Since late June, when that the Bahamian Department of Marine Fisheries was considering a draconian proposal that would drastically limit or effectively end do-it-yourself (DIY) angling trips and concentrate power and governance over the Bahamas' almost $150 million dollar per year sport fishing industry in the hands of a few select individuals with entrenched personal interests, the assumption has been that — once the light of public opinion shined on what was afoot, once the potential implications of the proposals were well examined and so on — that cooler, sensible heads would prevail and that a small group of individuals wouldn't be permitted to set to work at causing potentially serious damage to the Bahamian fishing tourism industry. Unfortunately, the latest from the Bahamas Fly Fishing Industry Association (BFFIA), a letter to the Department of Marine Fisheries outlining the groups' stance on new regulations, offers little in the way of encouragement.
For those who have only ever cast from a reel, it is the slow learned lesson of calm, measured movement and timing over force, taught by a captain seasoned on the local waters. But for the experienced angler, it is the thrill of bringing the once fresh water sport of fly fishing to the gin clear flats of Abaco in the hunt for redfish, tarpon, bonefish, permit, mangrove or grey snappers, barracuda or lemon sharks. No wonder Bahamas bonefish fly fishing is becoming so popular!
This spring, the Department of Marine Resources set out to draft regulations for recreational fishing linked to a conservation fund, to be adopted under the Fisheries Resources (Jurisdiction and Conservation) Act. The Department claims to have consulted with diverse groups for input, one of them being the newly established Bahamas Fly Fishing Industry Association (BFFIA), a group formed to represent domestic and international angling interests, but which has now been largely disowned by many parties. According to Michael Braynen, Director of the Department, “The Bahamas Fly Fishing Industry Association is a legally constituted body in The Bahamas to represent stakeholders in the fly fishing industry, inclusive of guides and lodge operators. It is not the only stakeholder group.”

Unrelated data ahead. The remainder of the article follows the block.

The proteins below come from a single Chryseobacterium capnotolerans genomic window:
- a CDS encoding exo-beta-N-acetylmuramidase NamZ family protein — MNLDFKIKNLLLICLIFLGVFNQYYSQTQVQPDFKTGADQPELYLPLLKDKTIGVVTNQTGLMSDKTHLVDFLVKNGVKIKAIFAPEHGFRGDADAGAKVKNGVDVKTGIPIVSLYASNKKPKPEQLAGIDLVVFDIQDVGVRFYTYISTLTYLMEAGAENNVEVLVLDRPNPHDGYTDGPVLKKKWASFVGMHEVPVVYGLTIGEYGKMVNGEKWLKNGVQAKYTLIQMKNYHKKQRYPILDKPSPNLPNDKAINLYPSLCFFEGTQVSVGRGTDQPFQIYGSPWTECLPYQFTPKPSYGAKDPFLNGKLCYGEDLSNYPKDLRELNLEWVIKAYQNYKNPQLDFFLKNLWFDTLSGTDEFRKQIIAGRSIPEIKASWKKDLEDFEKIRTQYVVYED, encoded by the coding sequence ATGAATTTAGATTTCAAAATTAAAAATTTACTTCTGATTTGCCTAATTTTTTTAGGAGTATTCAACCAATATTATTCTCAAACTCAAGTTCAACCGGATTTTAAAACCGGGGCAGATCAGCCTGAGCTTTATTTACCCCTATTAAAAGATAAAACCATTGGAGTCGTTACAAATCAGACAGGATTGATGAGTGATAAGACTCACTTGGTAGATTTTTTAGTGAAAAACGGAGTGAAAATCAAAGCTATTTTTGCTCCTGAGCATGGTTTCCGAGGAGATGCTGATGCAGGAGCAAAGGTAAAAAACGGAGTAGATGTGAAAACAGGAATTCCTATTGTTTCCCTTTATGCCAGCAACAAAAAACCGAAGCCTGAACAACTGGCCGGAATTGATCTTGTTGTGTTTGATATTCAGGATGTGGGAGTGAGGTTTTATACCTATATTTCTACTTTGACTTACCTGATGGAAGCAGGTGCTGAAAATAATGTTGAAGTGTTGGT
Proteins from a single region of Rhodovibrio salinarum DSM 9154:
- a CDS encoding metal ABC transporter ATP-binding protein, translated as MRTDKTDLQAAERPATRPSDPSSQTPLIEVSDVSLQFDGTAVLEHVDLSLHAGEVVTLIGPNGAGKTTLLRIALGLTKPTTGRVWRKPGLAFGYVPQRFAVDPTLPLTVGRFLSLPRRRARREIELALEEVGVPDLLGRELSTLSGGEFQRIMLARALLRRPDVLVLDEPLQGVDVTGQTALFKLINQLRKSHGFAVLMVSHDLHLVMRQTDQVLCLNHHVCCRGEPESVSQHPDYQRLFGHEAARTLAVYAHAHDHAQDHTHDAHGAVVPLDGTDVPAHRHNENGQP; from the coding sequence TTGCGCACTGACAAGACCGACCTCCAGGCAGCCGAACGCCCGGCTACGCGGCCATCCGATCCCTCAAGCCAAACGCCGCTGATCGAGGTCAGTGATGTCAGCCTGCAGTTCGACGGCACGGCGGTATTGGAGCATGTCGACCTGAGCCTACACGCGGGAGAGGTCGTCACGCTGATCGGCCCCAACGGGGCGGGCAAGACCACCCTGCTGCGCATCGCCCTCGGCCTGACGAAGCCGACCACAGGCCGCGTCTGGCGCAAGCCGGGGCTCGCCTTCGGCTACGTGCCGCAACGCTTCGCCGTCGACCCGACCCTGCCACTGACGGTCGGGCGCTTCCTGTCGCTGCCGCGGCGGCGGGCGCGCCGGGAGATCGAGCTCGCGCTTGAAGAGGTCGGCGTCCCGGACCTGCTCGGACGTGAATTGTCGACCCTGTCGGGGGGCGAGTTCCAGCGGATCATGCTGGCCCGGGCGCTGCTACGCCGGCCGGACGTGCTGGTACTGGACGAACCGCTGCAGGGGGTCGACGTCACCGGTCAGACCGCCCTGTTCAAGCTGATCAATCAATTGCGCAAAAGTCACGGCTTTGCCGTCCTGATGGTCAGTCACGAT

These include the Trade Union Congress and the National Congress of Trade Union Bahamas, the two largest umbrella unions in The Bahamas, the Bahamas Bar Association, HeadKnowles, Bahamas International Film Festival, Bahamas Fly Fishing Industry Association, Bahamas Federation of Retailers, ReEarth, Bahamians Against Chinese Fishing, among others.